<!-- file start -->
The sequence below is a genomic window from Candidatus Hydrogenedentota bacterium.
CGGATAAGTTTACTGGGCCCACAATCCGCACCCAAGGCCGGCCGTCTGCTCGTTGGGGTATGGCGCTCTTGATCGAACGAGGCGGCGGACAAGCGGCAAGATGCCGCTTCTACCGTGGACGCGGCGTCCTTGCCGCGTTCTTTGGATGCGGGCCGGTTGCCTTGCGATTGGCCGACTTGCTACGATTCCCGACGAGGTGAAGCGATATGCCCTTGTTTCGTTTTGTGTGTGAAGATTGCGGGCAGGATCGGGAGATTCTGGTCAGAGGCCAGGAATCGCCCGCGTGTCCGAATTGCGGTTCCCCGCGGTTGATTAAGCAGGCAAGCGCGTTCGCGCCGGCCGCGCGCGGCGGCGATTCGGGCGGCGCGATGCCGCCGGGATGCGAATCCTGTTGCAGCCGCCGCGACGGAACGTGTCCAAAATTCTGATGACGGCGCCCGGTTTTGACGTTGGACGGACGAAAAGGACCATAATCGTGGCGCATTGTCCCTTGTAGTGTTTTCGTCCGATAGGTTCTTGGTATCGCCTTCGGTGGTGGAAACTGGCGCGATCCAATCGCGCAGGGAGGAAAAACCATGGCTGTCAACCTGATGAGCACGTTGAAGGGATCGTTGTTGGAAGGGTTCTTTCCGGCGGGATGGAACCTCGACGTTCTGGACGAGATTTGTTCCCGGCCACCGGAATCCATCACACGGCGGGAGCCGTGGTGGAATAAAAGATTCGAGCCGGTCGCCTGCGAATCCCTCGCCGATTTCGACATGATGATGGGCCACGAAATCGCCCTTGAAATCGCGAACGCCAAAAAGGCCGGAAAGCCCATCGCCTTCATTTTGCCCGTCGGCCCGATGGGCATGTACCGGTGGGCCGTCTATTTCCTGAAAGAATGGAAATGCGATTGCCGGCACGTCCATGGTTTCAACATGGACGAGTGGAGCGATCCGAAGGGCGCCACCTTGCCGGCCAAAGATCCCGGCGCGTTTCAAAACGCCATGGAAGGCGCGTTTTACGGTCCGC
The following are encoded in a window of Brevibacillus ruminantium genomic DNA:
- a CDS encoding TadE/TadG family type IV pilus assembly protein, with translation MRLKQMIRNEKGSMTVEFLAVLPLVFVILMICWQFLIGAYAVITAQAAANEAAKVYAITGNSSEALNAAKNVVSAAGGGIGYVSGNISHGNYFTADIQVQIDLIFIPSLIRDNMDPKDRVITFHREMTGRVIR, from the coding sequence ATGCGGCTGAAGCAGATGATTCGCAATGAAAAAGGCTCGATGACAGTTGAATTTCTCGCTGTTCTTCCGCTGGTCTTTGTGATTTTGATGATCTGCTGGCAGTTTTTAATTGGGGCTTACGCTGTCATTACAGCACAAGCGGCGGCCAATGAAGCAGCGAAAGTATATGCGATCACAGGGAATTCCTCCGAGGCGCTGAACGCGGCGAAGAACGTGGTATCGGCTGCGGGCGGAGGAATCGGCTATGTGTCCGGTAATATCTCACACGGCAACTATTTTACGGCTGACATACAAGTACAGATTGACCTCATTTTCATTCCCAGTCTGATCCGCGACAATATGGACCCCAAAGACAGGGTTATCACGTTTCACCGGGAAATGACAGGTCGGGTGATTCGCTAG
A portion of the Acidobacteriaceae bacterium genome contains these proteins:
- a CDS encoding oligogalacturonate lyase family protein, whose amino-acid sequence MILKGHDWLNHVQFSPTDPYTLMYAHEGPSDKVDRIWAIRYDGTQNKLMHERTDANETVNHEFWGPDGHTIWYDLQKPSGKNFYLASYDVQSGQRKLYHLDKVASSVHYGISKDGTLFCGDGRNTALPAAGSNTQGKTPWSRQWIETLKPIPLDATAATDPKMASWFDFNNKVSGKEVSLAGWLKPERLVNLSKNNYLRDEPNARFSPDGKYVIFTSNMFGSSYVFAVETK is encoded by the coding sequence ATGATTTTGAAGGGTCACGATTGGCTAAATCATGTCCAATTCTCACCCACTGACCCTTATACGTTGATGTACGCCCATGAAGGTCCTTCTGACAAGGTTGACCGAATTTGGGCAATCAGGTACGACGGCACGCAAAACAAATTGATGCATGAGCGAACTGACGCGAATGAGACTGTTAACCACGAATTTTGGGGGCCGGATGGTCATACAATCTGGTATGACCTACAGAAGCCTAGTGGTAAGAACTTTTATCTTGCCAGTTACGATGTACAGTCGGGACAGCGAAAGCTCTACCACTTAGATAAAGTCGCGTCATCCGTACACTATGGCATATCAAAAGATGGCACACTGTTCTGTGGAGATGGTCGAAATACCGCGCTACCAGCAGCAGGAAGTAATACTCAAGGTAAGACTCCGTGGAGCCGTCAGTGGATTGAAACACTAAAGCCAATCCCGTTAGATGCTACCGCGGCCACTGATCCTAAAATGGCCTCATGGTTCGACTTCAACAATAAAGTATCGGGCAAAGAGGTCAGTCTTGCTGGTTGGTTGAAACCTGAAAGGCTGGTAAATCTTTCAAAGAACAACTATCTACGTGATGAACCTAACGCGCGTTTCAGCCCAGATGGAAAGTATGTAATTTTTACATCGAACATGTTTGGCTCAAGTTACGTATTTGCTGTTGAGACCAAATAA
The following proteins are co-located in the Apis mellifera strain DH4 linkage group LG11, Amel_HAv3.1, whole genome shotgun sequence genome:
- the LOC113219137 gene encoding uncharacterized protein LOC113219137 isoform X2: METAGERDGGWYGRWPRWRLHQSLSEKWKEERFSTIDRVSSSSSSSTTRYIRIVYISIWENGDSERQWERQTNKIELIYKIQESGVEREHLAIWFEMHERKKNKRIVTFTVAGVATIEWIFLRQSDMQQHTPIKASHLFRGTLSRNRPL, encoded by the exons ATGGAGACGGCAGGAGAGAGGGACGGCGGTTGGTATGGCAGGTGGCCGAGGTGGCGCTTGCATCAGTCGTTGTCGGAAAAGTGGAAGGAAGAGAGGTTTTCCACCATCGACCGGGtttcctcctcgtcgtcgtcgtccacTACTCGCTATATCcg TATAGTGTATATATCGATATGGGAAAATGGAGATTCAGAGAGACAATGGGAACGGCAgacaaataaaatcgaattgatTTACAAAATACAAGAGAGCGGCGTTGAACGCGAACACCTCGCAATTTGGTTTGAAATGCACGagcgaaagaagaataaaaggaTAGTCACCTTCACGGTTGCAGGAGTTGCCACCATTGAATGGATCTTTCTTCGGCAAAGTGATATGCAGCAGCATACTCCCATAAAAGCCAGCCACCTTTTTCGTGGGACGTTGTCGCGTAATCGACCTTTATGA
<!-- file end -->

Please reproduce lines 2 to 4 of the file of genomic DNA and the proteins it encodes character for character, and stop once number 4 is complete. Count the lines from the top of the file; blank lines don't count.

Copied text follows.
CGGATAAGTTTACTGGGCCCACAATCCGCACCCAAGGCCGGCCGTCTGCTCGTTGGGGTATGGCGCTCTTGATCGAACGAGGCGGCGGACAAGCGGCAAGATGCCGCTTCTACCGTGGACGCGGCGTCCTTGCCGCGTTCTTTGGATGCGGGCCGGTTGCCTTGCGATTGGCCGACTTGCTACGATTCCCGACGAGGTGAAGCGATATGCCCTTGTTTCGTTTTGTGTGTGAAGATTGCGGGCAGGATCGGGAGATTCTGGTCAGAGGCCAGGAATCGCCCGCGTGTCCGAATTGCGGTTCCCCGCGGTTGATTAAGCAGGCAAGCGCGTTCGCGCCGGCCGCGCGCGGCGGCGATTCGGGCGGCGCGATGCCGCCGGGATGCGAATCCTGTTGCAGCCGCCGCGACGGAACGTGTCCAAAATTCTGATGACGGCGCCCGGTTTTGACGTTGGACGGACGAAAAGGACCATAATCGTGGCGCATTGTCCCTTGTAGTGTTTTCGTCCGATAGGTTCTTGGTATCGCCTTCGGTGGTGGAAACTGGCGCGATCCAATCGCGCAGGGAGGAAAAACCATGGCTGTCAACCTGATGAGCACGTTGAAGGGATCGTTGTTGGAAGGGTTCTTTCCGGCGGGATGGAACCTCGACGTTCTGGACGAGATTTGTTCCCGGCCACCGGAATCCATCACACGGCGGGAGCCGTGGTGGAATAAAAGATTCGAGCCGGTCGCCTGCGAATCCCTCGCCGATTTCGACATGATGATGGGCCACGAAATCGCCCTTGAAATCGCGAACGCCAAAAAGGCCGGAAAGCCCATCGCCTTCATTTTGCCCGTCGGCCCGATGGGCATGTACCGGTGGGCCGTCTATTTCCTGAAAGAATGGAAATGCGATTGCCGGCACGTCCATGGTTTCAACATGGACGAGTGGAGCGATCCGAAGGGCGCCACCTTGCCGGCCAAAGATCCCGGCGCGTTTCAAAACGCCATGGAAGGCGCGTTTTACGGTCCGC
The following are encoded in a window of Brevibacillus ruminantium genomic DNA:
- a CDS encoding TadE/TadG family type IV pilus assembly protein, with translation MRLKQMIRNEKGSMTVEFLAVLPLVFVILMICWQFLIGAYAVITAQAAANEAAKVYAITGNSSEALNAAKNVVSAAGGGIGYVSGNISHGNYFTADIQVQIDLIFIPSLIRDNMDPKDRVITFHREMTGRVIR, from the coding sequence ATGCGGCTGAAGCAGATGATTCGCAATGAAAAAGGCTCGATGACAGTTGAATTTCTCGCTGTTCTTCCGCTGGTCTTTGTGATTTTGATGATCTGCTGGCAGTTTTTAATTGGGGCTTACGCTGTCATTACAGCACAAGCGGCGGCCAATGAAGCAGCGAAAGTATATGCGATCACAGGGAATTCCTCCGAGGCGCTGAACGCGGCGAAGAACGTGGTATCGGCTGCGGGCGGAGGAATCGGCTATGTGTCCGGTAATATCTCACACGGCAACTATTTTACGGCTGACATACAAGTACAGATTGACCTCATTTTCATTCCCAGTCTGATCCGCGACAATATGGACCCCAAAGACAGGGTTATCACGTTTCACCGGGAAATGACAGGTCGGGTGATTCGCTAG